The youngest hunger striker, Ahmad Rimawi, 19, is a student from ‘Abwein, Ramallah. Ahmad was arrested on 17 November 2012 and has been in administrative detention since. In May 2014, Ahmad’s administrative detention order was extended for a further six months. In an interview conducted by Al-Haq, Ahmad’s mother, Amal Irhimi, stated that her husband, Ishraq, has been detained in Israeli prisons since June 2001 and is serving a 19-year sentence. Prior to the hunger strike, Amal’s husband and son were both being held in the Naqab prison. On the evening of 28 April, Ishraq phoned his wife and informed her that their son, Ahmad, was about to begin a hunger strike and that Ishraq would join him as a sign of solidarity. They both commenced their hunger strike on 29 April. According to Amal, on 30 April, her son and husband were separated and Ishraq was transferred to Eshel prison in Beer Sheva as a punitive measure in response to his hunger strike. On Wednesday 28 May, Ahmad was admitted to al-Ramla Hospital due to his deteriorating health condition. As a result of his hunger strike, he was suffering from extreme weakness, was repeatedly fainting and was refusing to take medicine. Ahmad remains hospitalised and has lost approximately 15 kilograms. Amal says that she is constantly worried about her husband and child, especially because she has been denied visiting rights since they began their hunger strike.
Al-Haq expresses its deep concern regarding the health condition of the hunger strikers held in Israeli prisons as they approach their 39th day. Under international humanitarian law (IHL), the Occupying Power is permitted to detain persons whom it deems necessary to subject to assigned residence or to internment, but only for imperative reasons of security. As such, the reasons for internment must be of an exceptional character and each case must be decided upon individually. In addition, the detainee must be held within the frontiers of the occupied territory itself. IHL further affirms the right of administrative detainees to have their internment reconsidered by an appropriate court or administrative board and, in the event that the internment is maintained, this same body must review the decision periodically, and at least twice yearly.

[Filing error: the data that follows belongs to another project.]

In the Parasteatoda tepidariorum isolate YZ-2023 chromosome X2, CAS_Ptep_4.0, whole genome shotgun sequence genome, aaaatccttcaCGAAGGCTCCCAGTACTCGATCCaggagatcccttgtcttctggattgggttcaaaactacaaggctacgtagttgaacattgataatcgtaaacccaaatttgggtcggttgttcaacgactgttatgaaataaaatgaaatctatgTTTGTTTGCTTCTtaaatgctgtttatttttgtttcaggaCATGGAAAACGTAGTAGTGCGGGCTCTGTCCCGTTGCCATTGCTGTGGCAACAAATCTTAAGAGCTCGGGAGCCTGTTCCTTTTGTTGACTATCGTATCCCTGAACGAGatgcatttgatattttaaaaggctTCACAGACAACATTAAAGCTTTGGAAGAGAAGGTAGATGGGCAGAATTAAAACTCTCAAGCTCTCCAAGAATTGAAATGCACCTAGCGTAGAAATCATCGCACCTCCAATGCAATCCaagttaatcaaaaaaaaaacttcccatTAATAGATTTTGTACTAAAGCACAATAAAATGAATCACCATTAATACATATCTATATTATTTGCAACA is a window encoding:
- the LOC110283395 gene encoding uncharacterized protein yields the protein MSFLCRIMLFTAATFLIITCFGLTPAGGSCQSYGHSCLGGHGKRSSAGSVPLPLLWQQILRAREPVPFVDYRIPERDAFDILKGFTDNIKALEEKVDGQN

Under international human rights law (IHRL), Article 9 of the International Covenant on Civil and Political Rights (ICCPR), to which Israel is State party, affords everybody the right to liberty and security of person and as such, prohibits arbitrary arrest or detention. Since 1948, Israel has claimed to be in a state of emergency, during which States can derogate from Article 9 of the ICCPR, allowing for administrative detention in strictly limited circumstances. However, even in the event of such a derogation, certain fundamental guarantees remain in place, including, among other guarantees, the right to be informed of the reason for detention in a language that the detainee understands; the right to challenge the lawfulness of the detention; the right to access a lawyer; the right to correspond with and be visited by family members; and the right to medical care. Administrative detention that does not provide these fundamental guarantees becomes arbitrary and, as such, violates customary international law. Moreover, administrative detention cannot be used to facilitate further breaches of international law, including the right of all persons deprived of their liberty to be treated humanely and the prohibition against torture and other cruel, inhuman or degrading treatment.
In the case of the administrative detainees currently on hunger strike, the fundamental guarantees outlined in IHRL and IHL have been violated. Furthermore, in contravention to the provisions of IHL, Israel uses administrative detention in a widespread manner (there are currently 183 Palestinians in administrative detention) rather than on a case by case basis and for imperative reasons of security. As such, Al-Haq demands an immediate end to Israel’s illegal practice of administrative detention and calls for the release of all administrative detainees.